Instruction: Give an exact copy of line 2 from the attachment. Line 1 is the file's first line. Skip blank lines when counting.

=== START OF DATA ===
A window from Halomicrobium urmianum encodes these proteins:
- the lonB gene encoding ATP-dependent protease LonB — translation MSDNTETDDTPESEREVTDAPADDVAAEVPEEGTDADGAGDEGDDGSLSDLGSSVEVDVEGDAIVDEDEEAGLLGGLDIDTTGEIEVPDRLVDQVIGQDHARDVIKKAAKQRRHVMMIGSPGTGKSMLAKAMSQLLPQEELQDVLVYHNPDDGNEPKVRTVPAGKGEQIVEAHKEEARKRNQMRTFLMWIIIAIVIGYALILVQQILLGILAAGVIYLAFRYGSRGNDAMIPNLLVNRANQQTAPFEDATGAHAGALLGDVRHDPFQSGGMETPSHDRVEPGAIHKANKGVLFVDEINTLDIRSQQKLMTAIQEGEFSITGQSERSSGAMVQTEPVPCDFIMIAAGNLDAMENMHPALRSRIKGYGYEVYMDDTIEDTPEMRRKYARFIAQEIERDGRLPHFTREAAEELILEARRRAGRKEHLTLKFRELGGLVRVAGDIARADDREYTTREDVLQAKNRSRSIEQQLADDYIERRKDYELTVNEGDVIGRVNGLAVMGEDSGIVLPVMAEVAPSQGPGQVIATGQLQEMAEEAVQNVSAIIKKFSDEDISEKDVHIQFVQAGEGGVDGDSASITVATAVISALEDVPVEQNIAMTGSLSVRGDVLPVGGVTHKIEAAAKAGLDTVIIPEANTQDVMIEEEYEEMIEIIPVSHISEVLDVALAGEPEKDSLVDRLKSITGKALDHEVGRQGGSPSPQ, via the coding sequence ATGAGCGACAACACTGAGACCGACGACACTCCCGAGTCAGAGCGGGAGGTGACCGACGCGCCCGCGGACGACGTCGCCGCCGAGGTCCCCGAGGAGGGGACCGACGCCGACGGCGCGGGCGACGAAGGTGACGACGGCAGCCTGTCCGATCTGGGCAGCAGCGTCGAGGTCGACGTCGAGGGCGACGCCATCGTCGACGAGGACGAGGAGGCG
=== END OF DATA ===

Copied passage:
- the lonB gene encoding ATP-dependent protease LonB — translation MSDNTETDDTPESEREVTDAPADDVAAEVPEEGTDADGAGDEGDDGSLSDLGSSVEVDVEGDAIVDEDEEAGLLGGLDIDTTGEIEVPDRLVDQVIGQDHARDVIKKAAKQRRHVMMIGSPGTGKSMLAKAMSQLLPQEELQDVLVYHNPDDGNEPKVRTVPAGKGEQIVEAHKEEARKRNQMRTFLMWIIIAIVIGYALILVQQILLGILAAGVIYLAFRYGSRGNDAMIPNLLVNRANQQTAPFEDATGAHAGALLGDVRHDPFQSGGMETPSHDRVEPGAIHKANKGVLFVDEINTLDIRSQQKLMTAIQEGEFSITGQSERSSGAMVQTEPVPCDFIMIAAGNLDAMENMHPALRSRIKGYGYEVYMDDTIEDTPEMRRKYARFIAQEIERDGRLPHFTREAAEELILEARRRAGRKEHLTLKFRELGGLVRVAGDIARADDREYTTREDVLQAKNRSRSIEQQLADDYIERRKDYELTVNEGDVIGRVNGLAVMGEDSGIVLPVMAEVAPSQGPGQVIATGQLQEMAEEAVQNVSAIIKKFSDEDISEKDVHIQFVQAGEGGVDGDSASITVATAVISALEDVPVEQNIAMTGSLSVRGDVLPVGGVTHKIEAAAKAGLDTVIIPEANTQDVMIEEEYEEMIEIIPVSHISEVLDVALAGEPEKDSLVDRLKSITGKALDHEVGRQGGSPSPQ, via the coding sequence ATGAGCGACAACACTGAGACCGACGACACTCCCGAGTCAGAGCGGGAGGTGACCGACGCGCCCGCGGACGACGTCGCCGCCGAGGTCCCCGAGGAGGGGACCGACGCCGACGGCGCGGGCGACGAAGGTGACGACGGCAGCCTGTCCGATCTGGGCAGCAGCGTCGAGGTCGACGTCGAGGGCGACGCCATCGTCGACGAGGACGAGGAGGCG